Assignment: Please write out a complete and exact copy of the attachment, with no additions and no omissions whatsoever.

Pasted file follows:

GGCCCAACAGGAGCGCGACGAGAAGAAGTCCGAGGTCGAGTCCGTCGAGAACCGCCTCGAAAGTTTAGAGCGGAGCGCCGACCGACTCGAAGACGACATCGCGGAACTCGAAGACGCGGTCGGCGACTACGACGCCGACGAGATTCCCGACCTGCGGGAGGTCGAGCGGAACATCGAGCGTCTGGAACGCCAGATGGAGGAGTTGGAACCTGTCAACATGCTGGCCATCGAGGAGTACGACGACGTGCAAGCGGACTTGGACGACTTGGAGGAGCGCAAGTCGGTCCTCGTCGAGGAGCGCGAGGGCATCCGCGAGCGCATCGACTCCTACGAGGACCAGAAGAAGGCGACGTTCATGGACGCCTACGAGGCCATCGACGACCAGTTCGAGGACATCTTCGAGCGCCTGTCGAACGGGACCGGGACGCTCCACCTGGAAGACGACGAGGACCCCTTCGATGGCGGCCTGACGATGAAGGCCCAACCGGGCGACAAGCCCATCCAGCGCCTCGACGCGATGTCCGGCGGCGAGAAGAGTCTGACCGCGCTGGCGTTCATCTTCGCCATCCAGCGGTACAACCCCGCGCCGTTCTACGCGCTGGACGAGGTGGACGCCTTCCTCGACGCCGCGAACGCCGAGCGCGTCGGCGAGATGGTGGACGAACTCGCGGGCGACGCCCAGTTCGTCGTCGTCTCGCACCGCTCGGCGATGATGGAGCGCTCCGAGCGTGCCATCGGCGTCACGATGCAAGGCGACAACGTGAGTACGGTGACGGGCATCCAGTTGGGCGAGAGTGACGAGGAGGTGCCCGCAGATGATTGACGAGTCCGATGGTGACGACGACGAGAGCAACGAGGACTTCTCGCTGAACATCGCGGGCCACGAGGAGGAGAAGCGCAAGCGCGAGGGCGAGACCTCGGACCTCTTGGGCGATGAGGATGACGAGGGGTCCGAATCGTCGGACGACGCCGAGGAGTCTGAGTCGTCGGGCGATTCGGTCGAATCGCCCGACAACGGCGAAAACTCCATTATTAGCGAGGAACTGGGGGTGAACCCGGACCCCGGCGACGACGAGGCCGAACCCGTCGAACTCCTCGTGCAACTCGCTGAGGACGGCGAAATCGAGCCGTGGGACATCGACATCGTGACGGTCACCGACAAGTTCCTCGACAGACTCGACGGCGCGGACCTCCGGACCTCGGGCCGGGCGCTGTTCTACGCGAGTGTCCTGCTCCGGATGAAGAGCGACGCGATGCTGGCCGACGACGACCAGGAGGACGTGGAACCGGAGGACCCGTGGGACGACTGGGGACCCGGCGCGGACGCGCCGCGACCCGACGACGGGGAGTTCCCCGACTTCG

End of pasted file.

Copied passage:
GGCCCAACAGGAGCGCGACGAGAAGAAGTCCGAGGTCGAGTCCGTCGAGAACCGCCTCGAAAGTTTAGAGCGGAGCGCCGACCGACTCGAAGACGACATCGCGGAACTCGAAGACGCGGTCGGCGACTACGACGCCGACGAGATTCCCGACCTGCGGGAGGTCGAGCGGAACATCGAGCGTCTGGAACGCCAGATGGAGGAGTTGGAACCTGTCAACATGCTGGCCATCGAGGAGTACGACGACGTGCAAGCGGACTTGGACGACTTGGAGGAGCGCAAGTCGGTCCTCGTCGAGGAGCGCGAGGGCATCCGCGAGCGCATCGACTCCTACGAGGACCAGAAGAAGGCGACGTTCATGGACGCCTACGAGGCCATCGACGACCAGTTCGAGGACATCTTCGAGCGCCTGTCGAACGGGACCGGGACGCTCCACCTGGAAGACGACGAGGACCCCTTCGATGGCGGCCTGACGATGAAGGCCCAACCGGGCGACAAGCCCATCCAGCGCCTCGACGCGATGTCCGGCGGCGAGAAGAGTCTGACCGCGCTGGCGTTCATCTTCGCCATCCAGCGGTACAACCCCGCGCCGTTCTACGCGCTGGACGAGGTGGACGCCTTCCTCGACGCCGCGAACGCCGAGCGCGTCGGCGAGATGGTGGACGAACTCGCGGGCGACGCCCAGTTCGTCGTCGTCTCGCACCGCTCGGCGATGATGGAGCGCTCCGAGCGTGCCATCGGCGTCACGATGCAAGGCGACAACGTGAGTACGGTGACGGGCATCCAGTTGGGCGAGAGTGACGAGGAGGTGCCCGCAGATGATTGACGAGTCCGATGGTGACGACGACGAGAGCAACGAGGACTTCTCGCTGAACATCGCGGGCCACGAGGAGGAGAAGCGCAAGCGCGAGGGCGAGACCTCGGACCTCTTGGGCGATGAGGATGACGAGGGGTCCGAATCGTCGGACGACGCCGAGGAGTCTGAGTCGTCGGGCGATTCGGTCGAATCGCCCGACAACGGCGAAAACTCCATTATTAGCGAGGAACTGGGGGTGAACCCGGACCCCGGCGACGACGAGGCCGAACCCGTCGAACTCCTCGTGCAACTCGCTGAGGACGGCGAAATCGAGCCGTGGGACATCGACATCGTGACGGTCACCGACAAGTTCCTCGACAGACTCGACGGCGCGGACCTCCGGACCTCGGGCCGGGCGCTGTTCTACGCGAGTGTCCTGCTCCGGATGAAGAGCGACGCGATGCTGGCCGACGACGACCAGGAGGACGTGGAACCGGAGGACCCGTGGGACGACTGGGGACCCGGCGCGGACGCGCCGCGACCCGACGACGGGGAGTTCCCCGACTTCG